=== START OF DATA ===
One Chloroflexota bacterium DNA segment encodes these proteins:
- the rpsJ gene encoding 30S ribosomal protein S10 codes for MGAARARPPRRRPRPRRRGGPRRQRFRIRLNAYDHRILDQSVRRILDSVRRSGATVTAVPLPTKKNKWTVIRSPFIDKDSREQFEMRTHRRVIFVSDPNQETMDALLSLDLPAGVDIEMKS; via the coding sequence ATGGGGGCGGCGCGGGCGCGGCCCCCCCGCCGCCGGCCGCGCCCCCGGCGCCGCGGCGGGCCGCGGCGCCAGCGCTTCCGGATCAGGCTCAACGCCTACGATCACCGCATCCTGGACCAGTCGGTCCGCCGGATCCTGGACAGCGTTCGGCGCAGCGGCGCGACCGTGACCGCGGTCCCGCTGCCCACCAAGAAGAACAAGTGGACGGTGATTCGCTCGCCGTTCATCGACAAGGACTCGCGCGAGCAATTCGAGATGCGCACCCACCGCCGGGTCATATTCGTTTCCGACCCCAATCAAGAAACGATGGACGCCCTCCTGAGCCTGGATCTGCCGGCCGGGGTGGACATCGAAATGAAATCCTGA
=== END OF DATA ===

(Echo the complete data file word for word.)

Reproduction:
One Chloroflexota bacterium DNA segment encodes these proteins:
- the rpsJ gene encoding 30S ribosomal protein S10 codes for MGAARARPPRRRPRPRRRGGPRRQRFRIRLNAYDHRILDQSVRRILDSVRRSGATVTAVPLPTKKNKWTVIRSPFIDKDSREQFEMRTHRRVIFVSDPNQETMDALLSLDLPAGVDIEMKS; via the coding sequence ATGGGGGCGGCGCGGGCGCGGCCCCCCCGCCGCCGGCCGCGCCCCCGGCGCCGCGGCGGGCCGCGGCGCCAGCGCTTCCGGATCAGGCTCAACGCCTACGATCACCGCATCCTGGACCAGTCGGTCCGCCGGATCCTGGACAGCGTTCGGCGCAGCGGCGCGACCGTGACCGCGGTCCCGCTGCCCACCAAGAAGAACAAGTGGACGGTGATTCGCTCGCCGTTCATCGACAAGGACTCGCGCGAGCAATTCGAGATGCGCACCCACCGCCGGGTCATATTCGTTTCCGACCCCAATCAAGAAACGATGGACGCCCTCCTGAGCCTGGATCTGCCGGCCGGGGTGGACATCGAAATGAAATCCTGA